Put the weeds in your yard or garden to good use! Learn to make a healing dandelion salve from dandelion-infused oil. Great for soothing dry, cracked skin, easing muscle tension, and even helping with eczema.
To those who strive for perfect golf course-like green grass, dandelions become a nuisance, and people often use all sorts of nasty chemical herbicides to get rid of them.
But, using one of nature’s most prolific plants to create a healing salve offers a satisfying and beneficial option for these happy weeds. Dandelions, the first spring weeds to pop up all over lawns across America, can aid in a surprising number of discomforts and ailments.
You can put the weeds in your lawn or garden to good use. Read more to learn how to make a healing dandelion salve from dandelion-infused oil.
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Why I Love Dandelion Salve
Dandelions are one of my favorite medicinal weeds. They were brought to North America by European immigrants a few hundred years ago because these newcomers knew the true value of these “weeds.”
Not only are dandelions actually quite a beautiful flower, but once you know their benefits, you may not mind them in your yard for a few weeks a year).
Dandelions’ tap roots benefit my cottage garden by aerating the soil where they grow. They are also among the first flowers to pop up in abundance in springtime and provide a food source for bees and other pollinators.
The entire dandelion plant, from root to flower, is edible or consumable to make everything from greens for a salad to natural herbal remedies like this salve. (Just make sure they haven’t been sprayed, and steer clear of dandelions near busy roadways.)
While I love cultivating my medicinal herb garden, I appreciate supplementing my sources by foraging wild edible plants to stock my medicine cabinet with alternative medicine like the pioneers once used.
My favorite way to use dandelions is by making an infused oil and then turning that oil into a healing salve. Like my herbal wound healing salve, this peppermint salve, and this comfrey poultice, dandelion salve comes together quickly. Once you’ve infused the oil, it takes under 20 minutes from start to finish!
It’s important to note that I am not a certified medical practitioner. This post is not intended to diagnose or treat but is for informational purposes only. Please contact your healthcare professional before introducing new herbal remedies into your wellness routine.
What Is Dandelion Salve
Dandelion salve blends the healing effects of the dandelion blossoms with beneficial oils like olive oil, coconut oil, and essential oils.
The infused dandelion oil, other oils and beeswax make a solid moisturizer that you can use topically to ease aches and pains, relieve sore muscles, and nourish the skin.
Health Benefits of Dandelions
Dandelions offer amazing health benefits:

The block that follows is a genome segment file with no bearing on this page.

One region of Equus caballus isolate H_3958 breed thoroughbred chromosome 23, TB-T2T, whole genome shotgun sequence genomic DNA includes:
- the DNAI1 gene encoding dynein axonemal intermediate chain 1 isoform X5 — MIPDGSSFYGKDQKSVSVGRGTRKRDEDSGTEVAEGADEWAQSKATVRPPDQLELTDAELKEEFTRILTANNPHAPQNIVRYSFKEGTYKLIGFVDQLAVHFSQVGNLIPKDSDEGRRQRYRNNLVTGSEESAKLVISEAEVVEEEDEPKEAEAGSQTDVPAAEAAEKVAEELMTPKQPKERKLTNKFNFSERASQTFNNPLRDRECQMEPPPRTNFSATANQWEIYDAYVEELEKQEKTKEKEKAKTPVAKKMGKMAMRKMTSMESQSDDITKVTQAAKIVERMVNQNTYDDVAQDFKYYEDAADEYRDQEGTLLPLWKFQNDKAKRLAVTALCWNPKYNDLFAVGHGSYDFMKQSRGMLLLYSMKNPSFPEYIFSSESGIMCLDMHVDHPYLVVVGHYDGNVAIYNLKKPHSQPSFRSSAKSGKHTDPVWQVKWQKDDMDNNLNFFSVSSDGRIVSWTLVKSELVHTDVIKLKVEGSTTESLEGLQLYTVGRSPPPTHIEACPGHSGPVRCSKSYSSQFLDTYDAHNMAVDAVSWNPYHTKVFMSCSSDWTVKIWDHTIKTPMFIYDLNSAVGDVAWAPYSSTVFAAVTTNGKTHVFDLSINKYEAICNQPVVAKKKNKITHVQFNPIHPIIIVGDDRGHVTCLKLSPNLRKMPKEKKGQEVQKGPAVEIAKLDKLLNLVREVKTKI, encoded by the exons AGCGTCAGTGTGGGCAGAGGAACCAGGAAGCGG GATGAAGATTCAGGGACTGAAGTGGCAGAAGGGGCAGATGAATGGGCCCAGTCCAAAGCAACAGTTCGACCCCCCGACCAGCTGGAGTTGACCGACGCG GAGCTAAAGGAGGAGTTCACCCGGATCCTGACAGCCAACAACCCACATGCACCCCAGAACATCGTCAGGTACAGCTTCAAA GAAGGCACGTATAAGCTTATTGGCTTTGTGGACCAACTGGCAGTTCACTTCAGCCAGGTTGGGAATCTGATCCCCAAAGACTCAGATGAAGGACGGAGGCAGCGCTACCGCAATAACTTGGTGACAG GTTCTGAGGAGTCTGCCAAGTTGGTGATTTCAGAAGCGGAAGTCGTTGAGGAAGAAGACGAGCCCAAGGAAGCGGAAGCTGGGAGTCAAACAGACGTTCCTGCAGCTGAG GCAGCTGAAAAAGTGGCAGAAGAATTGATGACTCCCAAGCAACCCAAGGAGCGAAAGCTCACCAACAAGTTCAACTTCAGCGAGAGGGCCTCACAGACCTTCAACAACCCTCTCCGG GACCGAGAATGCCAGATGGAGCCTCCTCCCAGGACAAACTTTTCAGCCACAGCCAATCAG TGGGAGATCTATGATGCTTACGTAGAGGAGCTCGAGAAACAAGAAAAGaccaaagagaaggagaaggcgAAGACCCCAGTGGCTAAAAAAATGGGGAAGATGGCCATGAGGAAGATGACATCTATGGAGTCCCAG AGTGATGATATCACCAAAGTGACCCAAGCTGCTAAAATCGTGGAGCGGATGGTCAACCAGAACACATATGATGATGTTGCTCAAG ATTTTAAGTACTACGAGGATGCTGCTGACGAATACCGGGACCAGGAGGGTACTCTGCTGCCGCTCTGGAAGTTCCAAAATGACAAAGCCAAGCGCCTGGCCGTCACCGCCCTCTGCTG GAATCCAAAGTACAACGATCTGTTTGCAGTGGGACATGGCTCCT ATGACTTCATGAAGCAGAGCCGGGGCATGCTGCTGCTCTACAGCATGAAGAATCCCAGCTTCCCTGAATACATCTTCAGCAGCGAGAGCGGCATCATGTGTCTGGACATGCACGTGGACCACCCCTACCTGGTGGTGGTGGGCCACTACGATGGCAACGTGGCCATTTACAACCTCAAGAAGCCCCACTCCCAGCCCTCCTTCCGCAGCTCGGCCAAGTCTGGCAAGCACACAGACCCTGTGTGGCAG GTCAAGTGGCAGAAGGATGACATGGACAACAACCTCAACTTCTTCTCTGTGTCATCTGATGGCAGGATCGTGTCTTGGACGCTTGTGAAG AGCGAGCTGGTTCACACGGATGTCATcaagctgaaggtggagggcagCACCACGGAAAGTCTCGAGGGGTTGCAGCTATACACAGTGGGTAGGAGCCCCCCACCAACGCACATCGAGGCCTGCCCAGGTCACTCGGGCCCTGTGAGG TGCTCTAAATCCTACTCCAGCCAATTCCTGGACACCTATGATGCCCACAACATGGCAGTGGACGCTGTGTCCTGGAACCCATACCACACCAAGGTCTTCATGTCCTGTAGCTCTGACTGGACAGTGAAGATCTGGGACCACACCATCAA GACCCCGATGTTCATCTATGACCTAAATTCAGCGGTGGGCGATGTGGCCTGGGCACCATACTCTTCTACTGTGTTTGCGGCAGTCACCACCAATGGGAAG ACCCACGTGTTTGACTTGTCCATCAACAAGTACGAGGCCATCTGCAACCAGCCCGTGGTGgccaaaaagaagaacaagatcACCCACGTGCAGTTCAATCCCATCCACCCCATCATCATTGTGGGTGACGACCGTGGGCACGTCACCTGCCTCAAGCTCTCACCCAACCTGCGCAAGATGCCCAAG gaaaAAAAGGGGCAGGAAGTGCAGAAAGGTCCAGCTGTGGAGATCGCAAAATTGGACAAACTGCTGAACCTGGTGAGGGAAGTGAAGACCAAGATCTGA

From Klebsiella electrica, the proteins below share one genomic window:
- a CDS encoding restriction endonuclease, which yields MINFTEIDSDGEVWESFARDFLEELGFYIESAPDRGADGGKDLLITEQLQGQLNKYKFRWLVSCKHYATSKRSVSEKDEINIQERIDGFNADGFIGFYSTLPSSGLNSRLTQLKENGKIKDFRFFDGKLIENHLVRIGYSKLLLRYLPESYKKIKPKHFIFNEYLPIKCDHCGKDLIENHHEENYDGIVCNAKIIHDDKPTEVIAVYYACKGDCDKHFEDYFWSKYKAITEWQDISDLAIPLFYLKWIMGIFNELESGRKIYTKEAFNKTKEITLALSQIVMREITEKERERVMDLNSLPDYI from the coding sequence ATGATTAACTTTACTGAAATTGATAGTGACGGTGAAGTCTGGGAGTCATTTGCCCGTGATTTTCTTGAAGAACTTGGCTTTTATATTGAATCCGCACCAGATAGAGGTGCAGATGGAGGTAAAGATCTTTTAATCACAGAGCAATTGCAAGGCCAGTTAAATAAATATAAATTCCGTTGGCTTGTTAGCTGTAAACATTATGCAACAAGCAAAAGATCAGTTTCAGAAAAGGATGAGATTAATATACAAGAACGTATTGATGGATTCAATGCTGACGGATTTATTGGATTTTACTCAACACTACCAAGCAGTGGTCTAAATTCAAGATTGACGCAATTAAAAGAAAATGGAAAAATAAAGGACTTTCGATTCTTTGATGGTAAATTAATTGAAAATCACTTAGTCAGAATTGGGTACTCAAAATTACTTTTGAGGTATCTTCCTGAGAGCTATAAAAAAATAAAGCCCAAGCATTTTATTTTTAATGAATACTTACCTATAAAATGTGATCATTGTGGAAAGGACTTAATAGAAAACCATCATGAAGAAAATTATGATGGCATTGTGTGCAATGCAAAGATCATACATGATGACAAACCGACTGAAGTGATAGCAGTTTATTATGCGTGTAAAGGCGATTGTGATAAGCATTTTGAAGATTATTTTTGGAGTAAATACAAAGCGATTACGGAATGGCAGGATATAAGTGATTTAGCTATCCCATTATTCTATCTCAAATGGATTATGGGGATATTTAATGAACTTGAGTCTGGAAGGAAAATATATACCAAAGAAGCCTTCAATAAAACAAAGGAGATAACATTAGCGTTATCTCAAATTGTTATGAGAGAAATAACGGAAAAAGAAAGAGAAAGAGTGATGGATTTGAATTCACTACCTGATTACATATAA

- Strengthening bones
- Fighting diabetes
- Detoxifying your liver
- Nourishing your skin
It works like a diuretic due to its high potassium levels, which aid in lowering blood pressure, and contains various vitamins and minerals, including vitamins A, C, K, and E, potassium, calcium, and folate. (Source)
The dandelion greens offer a more nutrient-dense food than other leafy greens like spinach or kale. Eating dandelion greens can help flush out toxins, improve kidney and liver function, and flush out uric acid, leading to common ailments like gout. (Source)
While most often consumed, dandelions also make great topical remedies, medicinal balms, creams, oils, lotions and astringents.
Herbalists use dandelion’s antioxidant and anti-inflammatory properties to promote nourishment and clearing of the skin and help fight against skin infections. It can also aid in relieving muscle and joint pain, including pain caused by arthritis. (Source)
This “weed” truly benefits our health in so many ways!
How to Use Dandelion Salve
Dandelion salve is good for your hands after working in the garden, on dry, cracked feet, elbows and knees, or even on your hands in the office after hours of typing on a computer. You can also use dandelion salve as a muscle rub and even help relieve arthritis and eczema symptoms.
They’re always a hit at the holidays, and making them now and putting them away is one of my top tips to enjoy a stress-free Christmas season.
- Glass jar with lid – A pint-sized canning jar with a lid works well for infusing the oil.
- Sieve – A small stainless steel sieve works great for separating the infused oil from the dandelion flowers.
- Bowl – Set the sieve over a bowl or container of your choice to collect the infused oil as you strain out the flowers.
- Pestle or wooden spoon – Use this tool to push as much infused oil out of the flowers and through the sieve as possible.
- Double boiler – Stainless steel double boilers work great for this recipe. Make sure to clean and sterilize it before use.
- Food scale – You must use a food scale when making homemade salves, balms, ointments, or soap. You don’t need an expensive one, but it’s an important item to add to your homemade medicine cabinet. Make sure it’s durable and allows you to measure in grams, ounces, and small increments. This is the food scale I use and recommend.
- Glass measuring cup – Use a heat-proof container to measure your ingredients.
- Spoon – Use a sterilized stainless steel spoon to mix your oils to help prevent bacteria growth in your salve.
- Small containers with lids – Use small tins or glass jars. The one-ounce size tins work nicely for salves.